Intelligence tests are a highly imperfect means of promoting a highly questionable end.
The Friedman Foundation has published an intriguing report on The School Staffing Surge: Decades of Employment Growth In America’s Public Schools. The numbers are astounding:
Between fiscal year (FY) 1950 and FY 2009, the number of K-12 public school students in the United States increased by 96 percent while the number of full-time equivalent (FTE) school employees grew 386 percent. Public schools grew staffing at a rate four times faster than the increase in students over that time period. Of those personnel, teachers’ numbers increased 252 percent while administrators and other staff experienced growth of 702 percent, more than seven times the increase in students.
Increases between 1992 and 2009: students, 17%; teachers, 32%; staff, 46%. In 2009, the nation’s public school systems employed 3.2 million teachers and 3.1 million non-teaching staff. All this, for what appears to be essentially no net gain in educational achievement.
I’m pretty sure economists have gone over these numbers every which way; I simply don’t know the literature and have no time to find out. Herewith a few questions and wild guesses:
- What drives the striking increase especially of non-teaching staff? Part of the story, surely, is bureaucratization and centralization. But I bet other potent factors are also at work. Changed family structures (and breakdown), for instance: schools now do a bunch of things parents used to do, like feeding them breakfast. Suburbanization requires a lot more bus drivers. All the IT requires a ton of people. And so on. Few of these hires will improve student performance; but they don’t necessarily signal administrative bloat, either. You’d have to break down the numbers to get a better sense.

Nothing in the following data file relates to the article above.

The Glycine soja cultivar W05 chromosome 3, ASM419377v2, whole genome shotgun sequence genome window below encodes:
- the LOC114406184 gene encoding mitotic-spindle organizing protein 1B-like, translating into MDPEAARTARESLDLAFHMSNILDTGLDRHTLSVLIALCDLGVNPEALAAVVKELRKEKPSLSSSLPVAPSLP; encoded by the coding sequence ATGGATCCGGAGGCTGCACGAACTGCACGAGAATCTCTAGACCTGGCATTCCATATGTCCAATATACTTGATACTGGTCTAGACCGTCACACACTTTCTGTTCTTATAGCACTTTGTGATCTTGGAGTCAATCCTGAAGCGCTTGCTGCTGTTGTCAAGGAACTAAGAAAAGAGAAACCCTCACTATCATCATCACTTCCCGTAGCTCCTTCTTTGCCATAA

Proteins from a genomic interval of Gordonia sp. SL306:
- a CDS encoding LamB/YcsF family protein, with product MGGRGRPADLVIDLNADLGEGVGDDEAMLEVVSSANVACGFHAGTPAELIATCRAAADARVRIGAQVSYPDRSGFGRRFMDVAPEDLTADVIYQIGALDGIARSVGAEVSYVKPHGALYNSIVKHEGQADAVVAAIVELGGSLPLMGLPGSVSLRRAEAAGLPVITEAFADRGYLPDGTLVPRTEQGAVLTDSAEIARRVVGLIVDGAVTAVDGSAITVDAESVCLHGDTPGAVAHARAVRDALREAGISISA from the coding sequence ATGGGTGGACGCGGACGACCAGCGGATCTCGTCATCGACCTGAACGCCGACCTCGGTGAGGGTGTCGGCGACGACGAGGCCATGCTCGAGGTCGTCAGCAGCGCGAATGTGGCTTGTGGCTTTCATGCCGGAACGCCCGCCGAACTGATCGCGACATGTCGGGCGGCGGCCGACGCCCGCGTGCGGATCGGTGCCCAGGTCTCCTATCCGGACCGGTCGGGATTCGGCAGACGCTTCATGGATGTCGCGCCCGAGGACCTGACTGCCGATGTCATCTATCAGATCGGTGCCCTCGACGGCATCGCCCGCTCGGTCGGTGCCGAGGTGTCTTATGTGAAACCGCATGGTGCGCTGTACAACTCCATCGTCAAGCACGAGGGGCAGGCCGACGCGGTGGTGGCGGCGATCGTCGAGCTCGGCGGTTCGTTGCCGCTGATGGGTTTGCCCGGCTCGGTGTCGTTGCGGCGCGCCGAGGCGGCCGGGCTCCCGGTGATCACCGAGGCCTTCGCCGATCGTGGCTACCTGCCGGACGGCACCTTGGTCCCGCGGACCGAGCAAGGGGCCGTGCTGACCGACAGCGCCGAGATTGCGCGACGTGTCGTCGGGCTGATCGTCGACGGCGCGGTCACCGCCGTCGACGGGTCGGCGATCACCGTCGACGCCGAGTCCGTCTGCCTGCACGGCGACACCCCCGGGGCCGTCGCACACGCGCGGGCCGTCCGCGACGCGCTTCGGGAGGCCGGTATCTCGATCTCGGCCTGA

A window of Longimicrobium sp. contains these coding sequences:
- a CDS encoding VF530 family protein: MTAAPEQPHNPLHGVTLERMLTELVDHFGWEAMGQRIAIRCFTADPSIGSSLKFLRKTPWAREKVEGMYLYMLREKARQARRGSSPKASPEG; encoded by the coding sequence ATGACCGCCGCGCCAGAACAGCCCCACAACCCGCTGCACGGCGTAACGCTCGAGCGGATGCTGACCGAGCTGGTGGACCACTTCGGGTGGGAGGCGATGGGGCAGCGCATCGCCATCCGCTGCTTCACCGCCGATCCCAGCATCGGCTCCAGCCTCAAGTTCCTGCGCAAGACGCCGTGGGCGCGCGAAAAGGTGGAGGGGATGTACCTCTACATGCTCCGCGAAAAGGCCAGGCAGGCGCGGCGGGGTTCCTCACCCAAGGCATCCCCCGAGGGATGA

- Federalism Alert (1): To what extent are the increases driven by federal (and state) interventions, regulations, and funding? Surely, again, that’s a factor. The federal Individuals With Disabilities Act, for a famous example, requires a ton of services for special-ed kids, and those in turn require a horde of providers. But again, that can’t be the entire story. Strikingly, the report argues that No Child Left Behind, widely denounced as an egregious example of federal meddling, does not appear to have prompted big employment increases (although it may have affected what the employees do with their time).
- Federalism Alert (2): The reported state-to-state differences are nothing short of mind-blowing. A few states have held non-teaching employment growth in line with student population. This typically happens in states with exploding student populations (Nevada, Florida, Arizona): apparently, they can’t find support staff fast enough. Still, it can be done—but usually isn’t. Alas, my supposedly well-governed home state of Virginia takes the cake. Between 1992 and 2009, the student population grew by 21.6%. The Commonwealth hired one new net teacher for every two new students. (Egad! A higher student-teacher ratio!! Call the NEA!!!). However, Virginia doubled the count of non-teaching personnel. Whenever anything bad happens anywhere on the planet, three “grief counselors” descend upon my sons; now I know why. What I don’t know: what accounts for the stupendous state-to-state differences? And when education groups, sub-groups, and splinter groups meet to compare notes and “best practices,” do any of them ever look to who manages to do more with less?
- FY 2009 was a near-peak year for public employment, including education. The “Stimulus” pumped additional money into schools; when it ran out, employment fell off a cliff. How have schools coped? The employment losses are in the hundreds of thousands; did that affect school performance in any way? If “no,” can we let go of another, say, 10% (roughly 300,000) non-teaching staff?
- Do all or most of these people have pensions? If so, who is going to pay for them?